Board of Ethics Decisions The ASHA Board of Ethics has found four speech-language pathologists in violation of the Association’s Code of Ethics. Three cases involved violations of the 2010 Code of Ethics. By misrepresenting therapy time to include transitions and documentation time; being sanctioned by the North Carolina Board of Examiners for Speech-Language Pathologists ... ASHA News
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ASHA News  |   May 01, 2015
Board of Ethics Decisions
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Professional Issues & Training / ASHA News
ASHA News   |   May 01, 2015
Board of Ethics Decisions
The ASHA Leader, May 2015, Vol. 20, 56-57. doi:10.1044/leader.AN4.20052015.56
The ASHA Leader, May 2015, Vol. 20, 56-57. doi:10.1044/leader.AN4.20052015.56
The ASHA Board of Ethics has found four speech-language pathologists in violation of the Association’s Code of Ethics.
Three cases involved violations of the 2010 Code of Ethics.
By misrepresenting therapy time to include transitions and documentation time; being sanctioned by the North Carolina Board of Examiners for Speech-Language Pathologists and Audiologists for false recordkeeping; and recording for services that exceeded the actual amounts of time that services were rendered while employed as a school-based SLP, Valerie Jeanne Jaecksch of Charlotte, North Carolina, violated the following:
Principle of Ethics I: Individuals shall honor their responsibility to hold paramount the welfare of persons they serve professionally or who are participants in research and scholarly activities, and they shall treat animals involved in research in a humane manner.
Principle I, Rule O: Individuals shall not charge for services not rendered, nor shall they misrepresent services rendered, products dispensed, or research and scholarly activities conducted.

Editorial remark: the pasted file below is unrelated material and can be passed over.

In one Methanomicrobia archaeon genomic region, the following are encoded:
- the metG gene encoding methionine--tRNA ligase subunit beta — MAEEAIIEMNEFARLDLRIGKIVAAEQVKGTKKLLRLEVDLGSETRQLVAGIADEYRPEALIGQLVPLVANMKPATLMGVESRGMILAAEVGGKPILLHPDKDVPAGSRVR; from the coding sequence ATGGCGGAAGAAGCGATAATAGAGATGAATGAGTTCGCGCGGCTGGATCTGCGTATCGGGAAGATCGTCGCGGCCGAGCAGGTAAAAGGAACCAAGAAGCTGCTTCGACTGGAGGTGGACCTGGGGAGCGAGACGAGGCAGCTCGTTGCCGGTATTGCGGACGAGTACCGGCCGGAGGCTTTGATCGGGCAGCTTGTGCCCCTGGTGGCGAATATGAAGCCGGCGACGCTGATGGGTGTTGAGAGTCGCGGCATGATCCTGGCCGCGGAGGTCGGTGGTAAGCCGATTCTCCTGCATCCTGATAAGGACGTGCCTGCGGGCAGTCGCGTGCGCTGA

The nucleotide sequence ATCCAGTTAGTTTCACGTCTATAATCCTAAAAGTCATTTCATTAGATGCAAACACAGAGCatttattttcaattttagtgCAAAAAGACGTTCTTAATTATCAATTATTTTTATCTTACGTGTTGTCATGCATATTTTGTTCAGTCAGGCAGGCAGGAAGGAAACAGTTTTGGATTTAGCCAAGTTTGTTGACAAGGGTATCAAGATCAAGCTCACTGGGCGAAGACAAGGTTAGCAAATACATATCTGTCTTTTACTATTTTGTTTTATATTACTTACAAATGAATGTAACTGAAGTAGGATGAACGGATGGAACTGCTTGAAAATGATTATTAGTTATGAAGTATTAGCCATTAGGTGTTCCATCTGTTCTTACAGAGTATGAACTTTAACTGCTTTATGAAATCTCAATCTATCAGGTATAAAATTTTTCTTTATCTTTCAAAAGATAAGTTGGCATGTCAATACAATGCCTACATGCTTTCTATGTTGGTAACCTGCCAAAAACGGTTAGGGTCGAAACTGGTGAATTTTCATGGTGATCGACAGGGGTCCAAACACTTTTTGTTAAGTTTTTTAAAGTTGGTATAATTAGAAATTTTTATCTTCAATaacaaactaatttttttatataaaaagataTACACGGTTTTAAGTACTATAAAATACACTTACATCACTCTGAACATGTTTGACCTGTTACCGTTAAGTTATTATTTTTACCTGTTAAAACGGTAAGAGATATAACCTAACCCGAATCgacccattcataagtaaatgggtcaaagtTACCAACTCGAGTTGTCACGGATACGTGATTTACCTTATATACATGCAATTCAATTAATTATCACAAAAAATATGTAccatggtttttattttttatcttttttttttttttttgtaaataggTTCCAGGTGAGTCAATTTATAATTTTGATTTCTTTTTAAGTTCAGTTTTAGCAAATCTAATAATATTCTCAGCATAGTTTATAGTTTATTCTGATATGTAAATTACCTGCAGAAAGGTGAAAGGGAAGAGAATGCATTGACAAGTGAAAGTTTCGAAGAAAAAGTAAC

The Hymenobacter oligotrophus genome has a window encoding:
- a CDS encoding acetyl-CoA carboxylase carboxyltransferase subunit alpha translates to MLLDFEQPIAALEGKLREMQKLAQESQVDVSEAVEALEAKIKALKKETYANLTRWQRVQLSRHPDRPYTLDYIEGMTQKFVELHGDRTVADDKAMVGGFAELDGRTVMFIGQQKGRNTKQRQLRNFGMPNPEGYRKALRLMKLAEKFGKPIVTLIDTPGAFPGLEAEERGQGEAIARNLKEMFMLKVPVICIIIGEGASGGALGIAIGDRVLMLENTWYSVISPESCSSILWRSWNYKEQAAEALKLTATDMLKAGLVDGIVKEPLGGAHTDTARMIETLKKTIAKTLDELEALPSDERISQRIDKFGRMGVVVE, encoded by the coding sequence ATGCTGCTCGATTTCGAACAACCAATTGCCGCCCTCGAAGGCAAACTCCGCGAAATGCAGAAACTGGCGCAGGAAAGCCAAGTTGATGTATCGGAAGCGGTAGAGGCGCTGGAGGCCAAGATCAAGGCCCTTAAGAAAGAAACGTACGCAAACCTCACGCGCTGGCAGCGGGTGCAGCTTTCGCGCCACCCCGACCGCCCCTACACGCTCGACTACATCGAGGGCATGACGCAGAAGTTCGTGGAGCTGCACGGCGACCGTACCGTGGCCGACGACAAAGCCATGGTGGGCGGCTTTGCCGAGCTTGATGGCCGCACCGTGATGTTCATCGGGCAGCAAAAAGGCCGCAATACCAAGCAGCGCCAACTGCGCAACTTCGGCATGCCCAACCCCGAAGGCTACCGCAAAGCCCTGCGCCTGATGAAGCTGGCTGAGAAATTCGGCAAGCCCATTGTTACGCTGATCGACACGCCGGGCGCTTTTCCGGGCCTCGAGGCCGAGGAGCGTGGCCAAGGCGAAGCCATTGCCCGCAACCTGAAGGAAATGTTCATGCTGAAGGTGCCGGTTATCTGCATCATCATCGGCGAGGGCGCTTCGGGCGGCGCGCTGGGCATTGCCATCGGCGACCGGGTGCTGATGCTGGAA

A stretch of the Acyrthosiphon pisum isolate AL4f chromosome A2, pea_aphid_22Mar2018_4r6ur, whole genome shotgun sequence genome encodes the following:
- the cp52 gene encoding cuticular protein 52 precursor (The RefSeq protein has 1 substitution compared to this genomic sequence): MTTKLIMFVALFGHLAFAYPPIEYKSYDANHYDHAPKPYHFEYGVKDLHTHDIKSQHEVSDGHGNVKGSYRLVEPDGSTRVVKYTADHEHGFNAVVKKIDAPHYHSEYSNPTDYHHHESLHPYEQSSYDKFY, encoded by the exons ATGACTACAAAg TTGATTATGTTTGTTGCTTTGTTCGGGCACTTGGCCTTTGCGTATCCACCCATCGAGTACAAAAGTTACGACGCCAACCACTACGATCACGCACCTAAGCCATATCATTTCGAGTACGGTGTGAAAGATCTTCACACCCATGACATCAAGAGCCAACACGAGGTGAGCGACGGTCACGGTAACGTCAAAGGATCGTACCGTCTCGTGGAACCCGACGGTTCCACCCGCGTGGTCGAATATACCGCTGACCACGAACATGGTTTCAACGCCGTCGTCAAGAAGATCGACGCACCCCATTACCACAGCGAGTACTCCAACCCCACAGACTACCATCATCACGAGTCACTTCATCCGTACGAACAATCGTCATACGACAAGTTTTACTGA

Principle III: Individuals shall honor their responsibility to the public by promoting public understanding of the professions, by supporting the development of services designed to fulfill the unmet needs of the public, and by providing accurate information in all communications involving any aspect of the professions, including the dissemination of research findings and scholarly activities, and the promotion, marketing, and advertising of products and services.
Principle III, Rule E: Individuals shall not defraud or engage in any scheme to defraud in connection with obtaining payment, reimbursement, or grants for services rendered, research conducted, or products dispensed.
The sanction is suspension of membership and certification for 12 months, effective retroactive from June 1, 2014.
By discontinuing service to those she was serving without appropriate authorization, forging parents’ and school-based professionals’ signatures, and changing student file contents, Peggy Riley of Manhattan, Kansas, violated the following:
Principle I (see above).
Principle I, Rule R: Individuals shall not discontinue service to those they are serving without providing reasonable notice.
Principle IV: Individuals shall honor their responsibilities to the professions and their relationships with colleagues, students, and members of other professions and disciplines.